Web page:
First of all, the city should start cleaning Menlo Park Police Department. I am a cop for a small city in the bay area and i am a MP resident. In my department, we are 32 sworn officers and 20 non-sworn. The city has a population of 36 to 38 Thousands citizens. We have a chief, one captain, three sergeants and one supervisor and 26 patrol officers working 4-10 and 3-11 hrs. Like Menlo Park PD, our calls are more relate to non-emergency calls and a good %70 of the calls are towards the parking enforcement officer/CSOs and animal control units. I see MPPD officers just hanging around the corner, few times not only one but five patrol cars just sitting there and wasting city money. Now, I believe MPPD has about 60 to 70 officers. In a conversation with a former watch commander for MPPD he mentioned that there is no needs for 60 to 70 officers in MPPD, in the matter of fact he said not even 50 officers are need in MPPD. Lay off at least ten officers to start the city will be saving about $ 1 million dollars this fiscal year. Lay off one of the two watch commanders, lay off one of the two canine officers, lay off couple detectives. All Menlo Park needs is 30 sworn officers and about 5 community service officers/ parking enforcement officers driving around enforcing parking rules, citing , doing traffic control at schools. I have been a cop for 18 years now and believe that is all Menlo parks needs regarding law enforcement.

Posted by Peter Carpenter
a resident of Menlo Park: Park Forest
on May 27, 2020 at 9:48 am

"All Menlo Park needs is 30 sworn officers and about 5 community service officers/ parking enforcement officers driving around enforcing parking rules, citing , doing traffic control at schools."

And just like San Carlos, Woodside and Portola Valley that level of service could be provided under contract by the Sheriff at a much lower cost and without any future pension liabilities - a no brainer.

Posted by Peter Carpenter
a resident of Menlo Park: Park Forest
on Jun 2, 2020 at 12:19 pm

Another projection that makes clear the City of Menlo Park's revenue shortfall will NOT be short term:

"The U.S. economy faces a projected 10-year recovery.

The coronavirus contraction will reduce 2020-30 U.S. economic output by a cumulative $7.9 trillion—3% of GDP over the period—the Congressional Budget Office forecast, relative to its January projections. While growth is expected to resume after this year, the CBO said, the pace likely won’t be fast enough for GDP to catch up with the previously forecast level until the fourth quarter of 2029."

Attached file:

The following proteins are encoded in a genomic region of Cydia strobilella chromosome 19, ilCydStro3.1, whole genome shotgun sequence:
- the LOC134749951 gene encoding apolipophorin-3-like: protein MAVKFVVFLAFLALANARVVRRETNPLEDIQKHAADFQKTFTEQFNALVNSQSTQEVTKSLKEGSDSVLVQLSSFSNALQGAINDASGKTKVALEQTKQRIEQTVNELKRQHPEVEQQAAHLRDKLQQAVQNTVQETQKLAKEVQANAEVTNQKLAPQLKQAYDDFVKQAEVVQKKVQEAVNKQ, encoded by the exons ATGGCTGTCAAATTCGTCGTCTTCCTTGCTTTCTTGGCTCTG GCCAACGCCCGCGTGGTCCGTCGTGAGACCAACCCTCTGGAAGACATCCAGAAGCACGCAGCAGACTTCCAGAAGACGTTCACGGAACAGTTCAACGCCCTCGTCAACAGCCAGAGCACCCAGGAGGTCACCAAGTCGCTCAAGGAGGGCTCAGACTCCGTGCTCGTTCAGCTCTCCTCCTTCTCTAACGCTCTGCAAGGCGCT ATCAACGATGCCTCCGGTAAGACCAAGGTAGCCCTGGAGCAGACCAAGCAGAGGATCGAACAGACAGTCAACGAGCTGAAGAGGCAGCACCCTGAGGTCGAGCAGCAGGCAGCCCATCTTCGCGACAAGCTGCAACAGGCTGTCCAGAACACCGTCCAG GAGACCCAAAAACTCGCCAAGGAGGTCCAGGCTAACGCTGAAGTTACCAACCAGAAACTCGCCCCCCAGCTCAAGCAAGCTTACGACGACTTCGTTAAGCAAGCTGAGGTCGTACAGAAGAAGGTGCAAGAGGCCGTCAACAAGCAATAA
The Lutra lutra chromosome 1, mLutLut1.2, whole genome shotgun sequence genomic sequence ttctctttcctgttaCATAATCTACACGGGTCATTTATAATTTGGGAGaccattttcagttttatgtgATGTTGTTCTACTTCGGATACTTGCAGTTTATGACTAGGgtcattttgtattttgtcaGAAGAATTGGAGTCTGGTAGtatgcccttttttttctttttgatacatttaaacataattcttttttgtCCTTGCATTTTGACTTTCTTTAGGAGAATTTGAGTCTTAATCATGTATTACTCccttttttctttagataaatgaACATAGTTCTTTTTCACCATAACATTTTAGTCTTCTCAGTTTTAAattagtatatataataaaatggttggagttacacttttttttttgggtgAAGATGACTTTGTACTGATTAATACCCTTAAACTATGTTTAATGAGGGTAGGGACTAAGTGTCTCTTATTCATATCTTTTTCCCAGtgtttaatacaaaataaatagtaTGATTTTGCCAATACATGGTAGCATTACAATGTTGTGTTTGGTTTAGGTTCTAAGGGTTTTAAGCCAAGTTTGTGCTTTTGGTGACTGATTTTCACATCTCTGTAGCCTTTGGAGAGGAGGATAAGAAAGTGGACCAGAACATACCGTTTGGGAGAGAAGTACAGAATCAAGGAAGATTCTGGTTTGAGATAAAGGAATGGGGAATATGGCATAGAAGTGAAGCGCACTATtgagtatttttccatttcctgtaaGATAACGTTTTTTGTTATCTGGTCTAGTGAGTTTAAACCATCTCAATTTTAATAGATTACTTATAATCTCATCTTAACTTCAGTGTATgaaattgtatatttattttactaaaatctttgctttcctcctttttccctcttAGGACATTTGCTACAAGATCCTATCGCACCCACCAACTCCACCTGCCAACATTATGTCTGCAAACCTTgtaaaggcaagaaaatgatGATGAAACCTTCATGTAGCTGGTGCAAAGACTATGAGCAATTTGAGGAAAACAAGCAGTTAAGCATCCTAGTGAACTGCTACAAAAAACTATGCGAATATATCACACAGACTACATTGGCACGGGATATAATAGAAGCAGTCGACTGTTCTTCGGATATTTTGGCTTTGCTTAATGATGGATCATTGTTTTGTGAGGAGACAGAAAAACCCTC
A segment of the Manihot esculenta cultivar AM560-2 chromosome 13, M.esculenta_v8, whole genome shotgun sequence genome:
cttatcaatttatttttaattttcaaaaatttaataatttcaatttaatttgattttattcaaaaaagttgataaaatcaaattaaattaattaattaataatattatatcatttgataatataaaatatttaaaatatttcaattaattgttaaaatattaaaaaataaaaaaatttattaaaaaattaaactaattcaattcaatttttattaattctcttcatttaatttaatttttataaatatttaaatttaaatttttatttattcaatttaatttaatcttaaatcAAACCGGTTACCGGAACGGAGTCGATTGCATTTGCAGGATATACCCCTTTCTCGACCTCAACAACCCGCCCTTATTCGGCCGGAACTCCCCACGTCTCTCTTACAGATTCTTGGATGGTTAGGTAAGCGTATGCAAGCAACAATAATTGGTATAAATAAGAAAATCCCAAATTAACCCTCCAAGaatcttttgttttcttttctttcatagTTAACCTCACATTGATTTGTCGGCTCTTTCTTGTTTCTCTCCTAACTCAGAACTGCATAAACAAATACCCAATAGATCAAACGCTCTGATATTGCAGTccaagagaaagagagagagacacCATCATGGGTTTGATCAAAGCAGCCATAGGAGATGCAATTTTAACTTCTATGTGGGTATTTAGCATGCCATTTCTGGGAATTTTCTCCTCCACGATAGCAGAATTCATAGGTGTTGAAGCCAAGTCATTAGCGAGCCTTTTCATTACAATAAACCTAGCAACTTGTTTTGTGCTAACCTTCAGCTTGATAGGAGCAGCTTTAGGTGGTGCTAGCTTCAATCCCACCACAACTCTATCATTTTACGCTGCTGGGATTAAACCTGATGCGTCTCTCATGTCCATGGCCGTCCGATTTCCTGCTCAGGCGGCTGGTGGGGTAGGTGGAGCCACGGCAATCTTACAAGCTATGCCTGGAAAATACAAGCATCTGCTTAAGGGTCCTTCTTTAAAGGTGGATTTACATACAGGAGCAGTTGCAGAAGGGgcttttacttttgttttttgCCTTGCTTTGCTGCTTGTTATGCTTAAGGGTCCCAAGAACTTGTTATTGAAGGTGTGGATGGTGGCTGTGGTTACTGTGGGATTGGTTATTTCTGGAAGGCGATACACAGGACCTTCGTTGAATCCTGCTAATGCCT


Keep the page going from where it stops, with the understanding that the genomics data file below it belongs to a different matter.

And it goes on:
The Council needs to make structural adjustments to the entire city government - not quarter by quarter stripping away of social services. And they should start by giving the outsourcing of the police department to the Sheriff - which will save millions EVERY year and will IMPROVE the level of police services - serious consideration with lots of public input.

I for one will never vote for or support any current council member who does not demand a serious discussion on police outsourcing.

Posted by Peter Carpenter
a resident of Menlo Park: Park Forest
on Jun 10, 2020 at 7:51 am

"The U.S. economy could take the better part of a decade to fully recover from the coronavirus pandemic and related shutdowns, the Congressional Budget Office said Monday.

In an analysis that highlights both the depth and duration of the pandemic’s economic impact, the CBO said it has marked down its 2020-30 forecast for U.S. economic output by a cumulative $15.7 trillion, or 5.3%, relative to its January projections. Adjusted for inflation, the shortfall is estimated at $7.9 trillion, or 3% of cumulative gross domestic product."

The city is facing a LONG term problem that demands structural changes NOW.

Posted by Unions
a resident of Menlo Park: other
on Jun 10, 2020 at 1:54 pm

Peter, unfortunately the answers are obvious if you look at the situation logically, but special interests are at work. It's called the union, and it controls too much of the city council in Menlo Park to be able to make the right decisions here. Interestingly, the same phenomenon is going on around the country in terms of police misconduct. The unions are shielding their members from proper economic market forces, as well shielding them from consequences of misbehavior.

Posted by Hard workin' man
a resident of Menlo Park: Sharon Heights
on Jun 11, 2020 at 12:23 pm

Get rid of police unions.

They never support other unions, and give unions a bad name.